Aspects of sexuality and citizenship

What do differences among people have to do with sexuality?

Physical differences lead to people being described primarily in terms of two sexes, man and woman (with a relatively small but fairly continuous distribution of people with intermediate physical characteristics who are referred to as intersexual). This language is influenced by the view that sex refers to physiology and gender refers to social role; not everyone agrees about this usage, and the terms male and female are sometimes used both ways.

The difference is most apparent in the genitals, which are located at or within the groin and are part of the sexual reproductive organs. For women, most of the reproductive organs are within the lower abdominal cavity, with some external parts; for men, most of the organs are external, with a few parts within the abdomen. Mature females also have breasts, which are equipped to manufacture milk and to make the milk accessible to an infant.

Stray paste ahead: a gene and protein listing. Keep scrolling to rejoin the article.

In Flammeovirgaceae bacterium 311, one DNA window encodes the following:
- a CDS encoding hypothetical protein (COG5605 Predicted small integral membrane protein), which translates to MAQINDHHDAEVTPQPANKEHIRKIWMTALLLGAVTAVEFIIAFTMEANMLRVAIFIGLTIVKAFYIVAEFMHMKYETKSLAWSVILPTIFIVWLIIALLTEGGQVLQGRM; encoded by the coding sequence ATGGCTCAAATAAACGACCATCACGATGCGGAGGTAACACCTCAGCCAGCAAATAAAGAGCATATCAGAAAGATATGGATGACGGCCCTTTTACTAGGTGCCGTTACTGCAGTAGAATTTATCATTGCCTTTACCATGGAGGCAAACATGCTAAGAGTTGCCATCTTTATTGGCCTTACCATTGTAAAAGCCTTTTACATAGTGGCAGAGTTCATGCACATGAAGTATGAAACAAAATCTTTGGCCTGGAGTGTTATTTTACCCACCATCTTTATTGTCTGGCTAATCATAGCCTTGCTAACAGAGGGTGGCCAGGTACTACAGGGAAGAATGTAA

The body produces steroidal and other hormones with a variety of effects, related in part to sexual function. The roles of these hormones are under continuing study.

Puberty is the beginning of sexual maturity and the process of becoming capable of reproducing sexually. Body changes at puberty can include appearance of body hair in both sexes and, in men, larynx growth resulting in deepening of the voice. For women, ovulation (egg production = fertility) and the menstrual cycle begin, along with development of breasts and with some modification of body shape to facilitate childbearing and birth. In men the production of sperm (fertility) and of semen (the fluid that carries the sperm) begins. Young persons also experience emotional changes and changes in social interactions at this stage.